Polynomials: Bounds on Zeros
A clever way to know where to search for roots.
A Polynomial looks like this:
|example of a polynomial
this one has 3 terms
A polynomial has coefficients:
The terms are in order from highest to lowest exponent
(Technically the 7 is a constant, but here it is easier to think of them all as coefficients.)
A polynomial also has roots:
A "root" (or "zero") is where the polynomial is equal to zero.
Example: 3x − 6 equals zero when x=2, because 3(2)−6 = 6−6 = 0
Where are the Roots (Zeros)?
It can sometimes be hard to find where the roots are!
... where should we search ... how far left or right should we go?
Here we will see a clever way to know where to search for all Real roots.
And it just uses simple arithmetic!
First we prepare our data:
- The leading coefficient must be 1. If it is not, then divide every term of the polynomial by the leading coefficient
- Write down all the coefficients
- Then throw away the leading coefficient!
- Remove minus signs
- And we now have a list of values for the next step
Now we can calculate two different "bounds" using those values:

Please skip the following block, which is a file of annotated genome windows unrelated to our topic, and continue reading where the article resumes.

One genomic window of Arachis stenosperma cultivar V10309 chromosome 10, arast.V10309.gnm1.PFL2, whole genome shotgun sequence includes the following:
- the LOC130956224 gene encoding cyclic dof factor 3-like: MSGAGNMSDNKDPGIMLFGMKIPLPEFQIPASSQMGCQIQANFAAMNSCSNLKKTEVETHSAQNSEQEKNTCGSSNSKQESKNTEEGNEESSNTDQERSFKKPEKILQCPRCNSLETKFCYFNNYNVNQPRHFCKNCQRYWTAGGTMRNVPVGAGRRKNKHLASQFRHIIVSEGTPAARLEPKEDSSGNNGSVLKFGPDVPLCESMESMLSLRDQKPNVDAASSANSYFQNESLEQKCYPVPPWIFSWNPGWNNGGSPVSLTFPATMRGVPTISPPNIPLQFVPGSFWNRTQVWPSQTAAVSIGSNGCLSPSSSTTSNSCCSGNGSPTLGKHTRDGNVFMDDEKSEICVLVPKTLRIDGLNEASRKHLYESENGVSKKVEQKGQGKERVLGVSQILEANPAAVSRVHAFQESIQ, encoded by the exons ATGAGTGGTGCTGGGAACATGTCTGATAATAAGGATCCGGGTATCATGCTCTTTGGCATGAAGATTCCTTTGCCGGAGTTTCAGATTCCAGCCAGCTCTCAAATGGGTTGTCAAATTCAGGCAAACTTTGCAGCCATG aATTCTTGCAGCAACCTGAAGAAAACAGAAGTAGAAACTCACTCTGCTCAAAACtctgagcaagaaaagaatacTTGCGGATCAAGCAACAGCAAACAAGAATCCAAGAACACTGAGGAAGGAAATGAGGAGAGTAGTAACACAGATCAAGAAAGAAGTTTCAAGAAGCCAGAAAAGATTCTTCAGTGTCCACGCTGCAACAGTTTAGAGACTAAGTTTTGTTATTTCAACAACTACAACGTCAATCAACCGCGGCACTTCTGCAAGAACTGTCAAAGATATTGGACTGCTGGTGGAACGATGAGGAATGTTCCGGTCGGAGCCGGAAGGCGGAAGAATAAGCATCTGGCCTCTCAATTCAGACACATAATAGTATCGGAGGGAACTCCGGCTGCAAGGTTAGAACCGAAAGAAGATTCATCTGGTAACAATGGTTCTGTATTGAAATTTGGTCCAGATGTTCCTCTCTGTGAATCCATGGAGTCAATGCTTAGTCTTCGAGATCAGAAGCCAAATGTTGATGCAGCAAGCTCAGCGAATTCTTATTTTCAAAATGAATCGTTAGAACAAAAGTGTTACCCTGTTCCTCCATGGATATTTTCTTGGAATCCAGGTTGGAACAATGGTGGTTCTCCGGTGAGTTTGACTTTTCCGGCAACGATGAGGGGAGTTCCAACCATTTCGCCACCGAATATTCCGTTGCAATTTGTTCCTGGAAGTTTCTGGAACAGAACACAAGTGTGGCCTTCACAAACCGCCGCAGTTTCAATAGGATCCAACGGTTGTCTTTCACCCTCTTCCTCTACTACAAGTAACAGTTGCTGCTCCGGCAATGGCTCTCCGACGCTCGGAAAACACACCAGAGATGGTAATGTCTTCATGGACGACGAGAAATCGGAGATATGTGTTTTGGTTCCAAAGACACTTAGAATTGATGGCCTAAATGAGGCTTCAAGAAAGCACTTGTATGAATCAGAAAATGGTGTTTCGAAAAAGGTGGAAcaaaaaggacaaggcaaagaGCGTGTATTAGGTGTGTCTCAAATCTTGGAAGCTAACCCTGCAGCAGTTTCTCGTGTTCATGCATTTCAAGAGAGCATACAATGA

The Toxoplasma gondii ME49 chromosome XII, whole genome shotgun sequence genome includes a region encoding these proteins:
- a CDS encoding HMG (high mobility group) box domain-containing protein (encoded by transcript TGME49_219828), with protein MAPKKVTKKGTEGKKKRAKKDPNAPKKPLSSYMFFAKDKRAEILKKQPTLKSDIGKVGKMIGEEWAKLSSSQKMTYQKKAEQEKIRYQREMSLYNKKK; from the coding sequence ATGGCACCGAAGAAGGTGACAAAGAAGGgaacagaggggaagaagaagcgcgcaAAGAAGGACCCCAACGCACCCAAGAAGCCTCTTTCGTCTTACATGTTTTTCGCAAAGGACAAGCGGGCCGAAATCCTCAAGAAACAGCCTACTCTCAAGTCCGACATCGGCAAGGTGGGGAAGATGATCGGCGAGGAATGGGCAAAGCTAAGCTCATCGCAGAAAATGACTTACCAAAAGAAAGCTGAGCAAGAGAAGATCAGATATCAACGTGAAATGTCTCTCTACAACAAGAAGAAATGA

- Bound 1: The largest value, plus 1
- Bound 2: The sum of all values, or 1, whichever is larger
The smallest of those 2 bounds is our answer ...
... all roots are within plus or minus of that!
Example: x3 + 2x2 − 5x + 1
The leading coefficient is 1, so we can continue.
The coefficients are: 1, 2, −5, 1
Drop the leading coefficient, and remove any minus signs: 2, 5, 1
- Bound 1: the largest value is 5. Plus 1 = 6
- Bound 2: adding all values is: 2+5+1 = 8
The smallest bound is 6
All Real roots are between −6 and +6
So we can graph between −6 and 6 and find any Real roots. It is best to plot a little wider so we could see if a curve has roots right at −6 or 6:
Now we can just zoom in to the graph to get more accurate values for the roots
Example: 10x5 + 2x3 − x2 − 3
the leading coefficient is 10, so we must divide all terms by 10:
x5 + 0.2x3 − 0.1x2 − 0.3
The coefficients are: 1, 0.2, −0.1, −0.3
Drop the leading coefficient, and remove any minus signs: 0.2, 0.1, 0.3
- Bound 1: the largest value is 0.3. Plus 1 = 1.3
- Bound 2: adding all values is: 0.2+0.1+0.3 = 0.6, which is less than 1, so the answer is 1
The smallest is 1.
All Real roots are between −1 and +1
I will leave the graphing to you.
"Bound 1" and "Bound 2" are not the only ways to find the bounds of the roots, but they are easy to use!